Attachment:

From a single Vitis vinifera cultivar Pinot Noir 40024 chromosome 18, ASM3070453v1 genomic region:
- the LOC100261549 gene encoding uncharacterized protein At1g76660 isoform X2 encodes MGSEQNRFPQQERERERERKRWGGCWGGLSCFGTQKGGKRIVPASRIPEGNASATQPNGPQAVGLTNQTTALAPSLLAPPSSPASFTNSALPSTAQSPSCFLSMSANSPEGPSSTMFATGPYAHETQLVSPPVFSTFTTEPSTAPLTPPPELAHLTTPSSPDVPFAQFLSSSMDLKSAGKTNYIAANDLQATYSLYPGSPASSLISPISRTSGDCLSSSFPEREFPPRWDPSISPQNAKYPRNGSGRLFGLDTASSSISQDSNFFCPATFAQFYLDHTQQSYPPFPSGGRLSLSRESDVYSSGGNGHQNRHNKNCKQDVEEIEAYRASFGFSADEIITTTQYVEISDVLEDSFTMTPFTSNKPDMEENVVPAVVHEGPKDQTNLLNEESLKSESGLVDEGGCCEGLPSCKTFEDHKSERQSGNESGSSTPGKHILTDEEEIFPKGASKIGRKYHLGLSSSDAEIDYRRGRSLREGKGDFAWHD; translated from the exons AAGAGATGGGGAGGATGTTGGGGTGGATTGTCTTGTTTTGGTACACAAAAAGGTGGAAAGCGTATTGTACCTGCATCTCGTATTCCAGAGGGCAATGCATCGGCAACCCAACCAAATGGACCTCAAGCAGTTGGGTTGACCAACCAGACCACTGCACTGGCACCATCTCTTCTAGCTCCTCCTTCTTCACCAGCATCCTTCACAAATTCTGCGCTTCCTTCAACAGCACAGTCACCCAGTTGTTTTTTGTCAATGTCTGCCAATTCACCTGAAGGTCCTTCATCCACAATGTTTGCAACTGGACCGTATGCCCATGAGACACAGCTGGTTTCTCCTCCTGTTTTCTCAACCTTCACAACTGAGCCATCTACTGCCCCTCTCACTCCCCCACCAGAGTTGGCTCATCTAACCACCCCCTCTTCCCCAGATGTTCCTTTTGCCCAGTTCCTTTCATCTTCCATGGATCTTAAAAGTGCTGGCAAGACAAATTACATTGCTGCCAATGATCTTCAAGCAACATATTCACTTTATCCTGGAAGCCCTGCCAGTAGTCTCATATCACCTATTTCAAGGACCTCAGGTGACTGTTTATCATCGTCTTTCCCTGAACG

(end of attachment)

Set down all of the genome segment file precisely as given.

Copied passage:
From a single Vitis vinifera cultivar Pinot Noir 40024 chromosome 18, ASM3070453v1 genomic region:
- the LOC100261549 gene encoding uncharacterized protein At1g76660 isoform X2 encodes MGSEQNRFPQQERERERERKRWGGCWGGLSCFGTQKGGKRIVPASRIPEGNASATQPNGPQAVGLTNQTTALAPSLLAPPSSPASFTNSALPSTAQSPSCFLSMSANSPEGPSSTMFATGPYAHETQLVSPPVFSTFTTEPSTAPLTPPPELAHLTTPSSPDVPFAQFLSSSMDLKSAGKTNYIAANDLQATYSLYPGSPASSLISPISRTSGDCLSSSFPEREFPPRWDPSISPQNAKYPRNGSGRLFGLDTASSSISQDSNFFCPATFAQFYLDHTQQSYPPFPSGGRLSLSRESDVYSSGGNGHQNRHNKNCKQDVEEIEAYRASFGFSADEIITTTQYVEISDVLEDSFTMTPFTSNKPDMEENVVPAVVHEGPKDQTNLLNEESLKSESGLVDEGGCCEGLPSCKTFEDHKSERQSGNESGSSTPGKHILTDEEEIFPKGASKIGRKYHLGLSSSDAEIDYRRGRSLREGKGDFAWHD; translated from the exons AAGAGATGGGGAGGATGTTGGGGTGGATTGTCTTGTTTTGGTACACAAAAAGGTGGAAAGCGTATTGTACCTGCATCTCGTATTCCAGAGGGCAATGCATCGGCAACCCAACCAAATGGACCTCAAGCAGTTGGGTTGACCAACCAGACCACTGCACTGGCACCATCTCTTCTAGCTCCTCCTTCTTCACCAGCATCCTTCACAAATTCTGCGCTTCCTTCAACAGCACAGTCACCCAGTTGTTTTTTGTCAATGTCTGCCAATTCACCTGAAGGTCCTTCATCCACAATGTTTGCAACTGGACCGTATGCCCATGAGACACAGCTGGTTTCTCCTCCTGTTTTCTCAACCTTCACAACTGAGCCATCTACTGCCCCTCTCACTCCCCCACCAGAGTTGGCTCATCTAACCACCCCCTCTTCCCCAGATGTTCCTTTTGCCCAGTTCCTTTCATCTTCCATGGATCTTAAAAGTGCTGGCAAGACAAATTACATTGCTGCCAATGATCTTCAAGCAACATATTCACTTTATCCTGGAAGCCCTGCCAGTAGTCTCATATCACCTATTTCAAGGACCTCAGGTGACTGTTTATCATCGTCTTTCCCTGAACG